14: Elevated COVID-19 outcomes among persons living with diagnosed HIV infection in New York State: Results from a population-level match of HIV, COVID-19, and hospitalization databases
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Posted 06 Nov 2020

Elevated COVID-19 outcomes among persons living with diagnosed HIV infection in New York State: Results from a population-level match of HIV, COVID-19, and hospitalization databases
1,111 downloads medRxiv hiv aids

James M Tesoriero, Carol-Ann E. Swain, Jennifer L. Pierce, Lucila Zamboni, Meng Wu, David R Holtgrave, Charles J. Gonzalez, Tomoko Udo, Johanne E. Morne, Rachel Hart-Malloy, Deepa T. Rajulu, Shu-Yin John Leung, Eli S Rosenberg

BackgroundNew York State (NYS) has been an epicenter for both COVID-19 and HIV/AIDS epidemics. Persons Living with diagnosed HIV (PLWDH) may be more prone to COVID-19 infection and severe outcomes, yet few population-based studies have assessed the extent to which PLWDH are diagnosed, hospitalized, and have died with COVID-19, relative to non-PLWDH. MethodsNYS HIV surveillance, COVID-19 laboratory confirmed diagnoses, and hospitalization databases were matched. COVID-19 diagnoses, hospitalization, and in-hospital death rates comparing PLWDH to non-PLWDH were computed, with unadjusted rate ratios (RR) and indirect standardized RR (sRR), adjusting for sex, age, and region. Adjusted RR (aRR) for outcomes among PLWDH were assessed by age/CD4-defined HIV disease stage, and viral load suppression, using Poisson regression models. ResultsFrom March 1-June 7, 2020, PLWDH were more frequently diagnosed with COVID-19 than non-PLWDH in unadjusted (RR [95% confidence interval (CI)]: 1.43[1.38-1.48), 2,988 PLWDH], but not in adjusted comparisons (sRR [95% CI]: 0.94[0.91-0.97]). Per-population COVID-19 hospitalization was higher among PLWDH (RR [95% CI]: 2.61[2.45-2.79], sRR [95% CI]: 1.38[1.29-1.47], 896 PLWDH), as was in-hospital death (RR [95% CI]: 2.55[2.22-2.93], sRR [95%CI]: 1.23 [1.07-1.40], 207 PLWDH), albeit not among those hospitalized (sRR [95% CI]: 0.96[0.83-1.09]). Among PLWDH, hospitalization risk increased with disease progression from HIV Stage 1 to Stage 2 (aRR [95% CI]:1.27[1.09-1.47]) and Stage 3 (aRR [95% CI]: 1.54[1.24-1.91]), and for those virally unsuppressed (aRR [95% CI]: 1.54[1.24-1.91]). ConclusionPLWDH experienced poorer COVID-related outcomes relative to non-PLWDH, with 1-in-522 PLWDH dying with COVID-19, seemingly driven by higher rates of severe disease requiring hospitalization.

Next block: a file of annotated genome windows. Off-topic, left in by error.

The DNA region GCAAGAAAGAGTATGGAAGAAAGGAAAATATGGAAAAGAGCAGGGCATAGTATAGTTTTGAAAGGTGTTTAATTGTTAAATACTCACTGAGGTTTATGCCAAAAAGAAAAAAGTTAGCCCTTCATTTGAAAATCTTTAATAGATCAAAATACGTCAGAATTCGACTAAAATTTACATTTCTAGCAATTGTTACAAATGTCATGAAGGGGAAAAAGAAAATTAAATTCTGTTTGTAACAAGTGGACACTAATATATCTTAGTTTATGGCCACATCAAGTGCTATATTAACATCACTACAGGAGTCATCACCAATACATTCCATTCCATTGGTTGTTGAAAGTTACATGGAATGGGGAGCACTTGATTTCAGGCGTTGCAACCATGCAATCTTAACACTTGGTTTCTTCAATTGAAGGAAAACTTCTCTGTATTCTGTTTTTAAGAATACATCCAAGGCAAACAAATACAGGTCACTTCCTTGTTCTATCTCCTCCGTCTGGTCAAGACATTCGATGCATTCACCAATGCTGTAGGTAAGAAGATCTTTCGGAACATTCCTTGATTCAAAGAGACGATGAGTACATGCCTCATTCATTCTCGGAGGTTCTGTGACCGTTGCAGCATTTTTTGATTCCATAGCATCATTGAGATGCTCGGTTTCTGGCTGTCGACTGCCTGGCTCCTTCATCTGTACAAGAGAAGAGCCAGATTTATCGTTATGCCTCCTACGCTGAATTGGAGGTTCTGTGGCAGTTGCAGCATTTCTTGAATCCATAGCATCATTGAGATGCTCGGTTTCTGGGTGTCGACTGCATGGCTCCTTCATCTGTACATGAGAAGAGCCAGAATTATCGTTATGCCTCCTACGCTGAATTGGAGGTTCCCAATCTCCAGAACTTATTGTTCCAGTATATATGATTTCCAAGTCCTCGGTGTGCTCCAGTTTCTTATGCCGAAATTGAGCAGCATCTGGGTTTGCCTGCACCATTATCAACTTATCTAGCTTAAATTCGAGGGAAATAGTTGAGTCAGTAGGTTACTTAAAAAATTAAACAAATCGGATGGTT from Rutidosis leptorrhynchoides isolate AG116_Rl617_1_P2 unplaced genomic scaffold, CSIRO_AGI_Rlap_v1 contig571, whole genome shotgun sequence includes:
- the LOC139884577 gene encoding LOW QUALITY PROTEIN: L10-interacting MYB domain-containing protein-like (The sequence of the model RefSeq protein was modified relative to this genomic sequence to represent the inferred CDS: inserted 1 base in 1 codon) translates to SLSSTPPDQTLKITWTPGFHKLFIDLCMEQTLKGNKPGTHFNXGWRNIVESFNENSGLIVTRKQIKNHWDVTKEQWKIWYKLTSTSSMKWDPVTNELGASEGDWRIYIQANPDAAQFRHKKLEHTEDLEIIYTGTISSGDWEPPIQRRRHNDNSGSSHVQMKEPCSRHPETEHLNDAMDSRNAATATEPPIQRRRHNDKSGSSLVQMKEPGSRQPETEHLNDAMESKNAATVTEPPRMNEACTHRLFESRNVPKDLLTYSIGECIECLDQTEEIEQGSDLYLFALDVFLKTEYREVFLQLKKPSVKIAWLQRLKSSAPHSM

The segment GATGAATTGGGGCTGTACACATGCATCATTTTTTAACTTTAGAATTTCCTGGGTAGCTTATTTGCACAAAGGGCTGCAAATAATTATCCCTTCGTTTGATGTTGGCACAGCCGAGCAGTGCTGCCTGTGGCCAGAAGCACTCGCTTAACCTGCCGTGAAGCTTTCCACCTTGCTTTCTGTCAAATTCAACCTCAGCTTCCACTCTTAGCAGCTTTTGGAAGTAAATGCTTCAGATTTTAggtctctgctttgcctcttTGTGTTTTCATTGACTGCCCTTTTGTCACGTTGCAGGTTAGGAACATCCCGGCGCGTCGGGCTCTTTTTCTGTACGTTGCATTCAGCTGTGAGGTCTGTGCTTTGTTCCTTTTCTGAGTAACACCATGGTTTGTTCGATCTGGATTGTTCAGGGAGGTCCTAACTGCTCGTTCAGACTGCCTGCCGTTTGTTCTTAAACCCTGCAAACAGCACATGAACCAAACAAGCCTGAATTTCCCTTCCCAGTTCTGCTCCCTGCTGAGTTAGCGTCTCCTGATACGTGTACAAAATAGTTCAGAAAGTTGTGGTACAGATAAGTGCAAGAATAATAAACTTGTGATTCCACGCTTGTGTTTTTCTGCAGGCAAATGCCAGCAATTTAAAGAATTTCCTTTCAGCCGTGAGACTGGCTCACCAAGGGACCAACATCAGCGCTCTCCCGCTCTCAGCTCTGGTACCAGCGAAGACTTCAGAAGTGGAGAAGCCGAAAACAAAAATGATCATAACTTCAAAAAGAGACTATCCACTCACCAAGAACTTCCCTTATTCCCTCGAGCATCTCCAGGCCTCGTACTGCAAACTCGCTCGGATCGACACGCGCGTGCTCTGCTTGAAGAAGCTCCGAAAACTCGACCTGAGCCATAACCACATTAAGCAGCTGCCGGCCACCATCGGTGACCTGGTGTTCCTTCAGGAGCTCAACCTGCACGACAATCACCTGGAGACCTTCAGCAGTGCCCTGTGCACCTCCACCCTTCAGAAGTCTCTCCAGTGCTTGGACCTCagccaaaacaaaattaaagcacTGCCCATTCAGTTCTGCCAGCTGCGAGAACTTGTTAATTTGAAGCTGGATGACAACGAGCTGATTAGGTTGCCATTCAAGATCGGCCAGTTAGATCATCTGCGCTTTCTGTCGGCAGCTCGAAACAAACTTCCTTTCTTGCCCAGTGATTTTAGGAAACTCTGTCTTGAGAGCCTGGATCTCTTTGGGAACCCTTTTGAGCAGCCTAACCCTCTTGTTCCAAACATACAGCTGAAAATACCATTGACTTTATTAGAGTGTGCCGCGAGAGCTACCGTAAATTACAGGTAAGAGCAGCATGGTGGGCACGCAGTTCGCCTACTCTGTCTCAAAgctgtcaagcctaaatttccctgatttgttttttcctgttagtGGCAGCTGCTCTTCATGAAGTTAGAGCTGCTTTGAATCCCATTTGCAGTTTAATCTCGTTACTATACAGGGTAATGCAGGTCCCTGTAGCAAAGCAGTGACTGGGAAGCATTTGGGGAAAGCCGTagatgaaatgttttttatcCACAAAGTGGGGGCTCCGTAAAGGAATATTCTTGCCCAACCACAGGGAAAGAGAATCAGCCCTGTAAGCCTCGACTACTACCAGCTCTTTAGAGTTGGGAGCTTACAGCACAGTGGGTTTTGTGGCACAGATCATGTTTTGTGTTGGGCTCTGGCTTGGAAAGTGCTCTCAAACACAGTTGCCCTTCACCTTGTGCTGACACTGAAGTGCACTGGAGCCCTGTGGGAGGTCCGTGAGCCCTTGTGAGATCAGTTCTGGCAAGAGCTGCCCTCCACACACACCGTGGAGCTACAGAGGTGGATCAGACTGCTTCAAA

15: Prevalence of malnutrition and associated factors among adult patients on Antiretroviral Therapy follow up care in Jimma Medical Center, Southwest Ethiopia.
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Posted 05 Nov 2019

Prevalence of malnutrition and associated factors among adult patients on Antiretroviral Therapy follow up care in Jimma Medical Center, Southwest Ethiopia.
1,093 downloads medRxiv hiv aids

Dawit Wolde Daka, Meskerem Seboka Ergiba